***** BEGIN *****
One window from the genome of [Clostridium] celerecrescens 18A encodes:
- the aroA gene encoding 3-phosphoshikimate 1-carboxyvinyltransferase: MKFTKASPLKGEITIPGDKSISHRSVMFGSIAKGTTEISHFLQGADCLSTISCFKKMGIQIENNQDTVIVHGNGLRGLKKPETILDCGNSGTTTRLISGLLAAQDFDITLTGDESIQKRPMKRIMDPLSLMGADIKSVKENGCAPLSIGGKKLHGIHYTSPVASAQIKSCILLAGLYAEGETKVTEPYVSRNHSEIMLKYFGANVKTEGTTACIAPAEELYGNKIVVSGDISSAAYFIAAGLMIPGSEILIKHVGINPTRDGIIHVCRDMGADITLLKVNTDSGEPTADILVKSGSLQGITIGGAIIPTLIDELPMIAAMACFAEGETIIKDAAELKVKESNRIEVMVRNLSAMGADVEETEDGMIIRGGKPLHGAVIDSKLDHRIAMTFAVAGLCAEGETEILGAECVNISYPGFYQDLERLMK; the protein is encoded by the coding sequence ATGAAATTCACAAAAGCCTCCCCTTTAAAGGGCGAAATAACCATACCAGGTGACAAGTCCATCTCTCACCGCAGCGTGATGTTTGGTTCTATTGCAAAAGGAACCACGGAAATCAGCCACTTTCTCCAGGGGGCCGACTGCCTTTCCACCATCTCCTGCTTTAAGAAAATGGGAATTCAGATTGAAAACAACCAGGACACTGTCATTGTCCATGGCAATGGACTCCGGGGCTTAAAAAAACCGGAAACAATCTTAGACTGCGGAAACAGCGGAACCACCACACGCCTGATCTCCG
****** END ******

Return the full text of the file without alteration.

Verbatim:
One window from the genome of [Clostridium] celerecrescens 18A encodes:
- the aroA gene encoding 3-phosphoshikimate 1-carboxyvinyltransferase: MKFTKASPLKGEITIPGDKSISHRSVMFGSIAKGTTEISHFLQGADCLSTISCFKKMGIQIENNQDTVIVHGNGLRGLKKPETILDCGNSGTTTRLISGLLAAQDFDITLTGDESIQKRPMKRIMDPLSLMGADIKSVKENGCAPLSIGGKKLHGIHYTSPVASAQIKSCILLAGLYAEGETKVTEPYVSRNHSEIMLKYFGANVKTEGTTACIAPAEELYGNKIVVSGDISSAAYFIAAGLMIPGSEILIKHVGINPTRDGIIHVCRDMGADITLLKVNTDSGEPTADILVKSGSLQGITIGGAIIPTLIDELPMIAAMACFAEGETIIKDAAELKVKESNRIEVMVRNLSAMGADVEETEDGMIIRGGKPLHGAVIDSKLDHRIAMTFAVAGLCAEGETEILGAECVNISYPGFYQDLERLMK; the protein is encoded by the coding sequence ATGAAATTCACAAAAGCCTCCCCTTTAAAGGGCGAAATAACCATACCAGGTGACAAGTCCATCTCTCACCGCAGCGTGATGTTTGGTTCTATTGCAAAAGGAACCACGGAAATCAGCCACTTTCTCCAGGGGGCCGACTGCCTTTCCACCATCTCCTGCTTTAAGAAAATGGGAATTCAGATTGAAAACAACCAGGACACTGTCATTGTCCATGGCAATGGACTCCGGGGCTTAAAAAAACCGGAAACAATCTTAGACTGCGGAAACAGCGGAACCACCACACGCCTGATCTCCG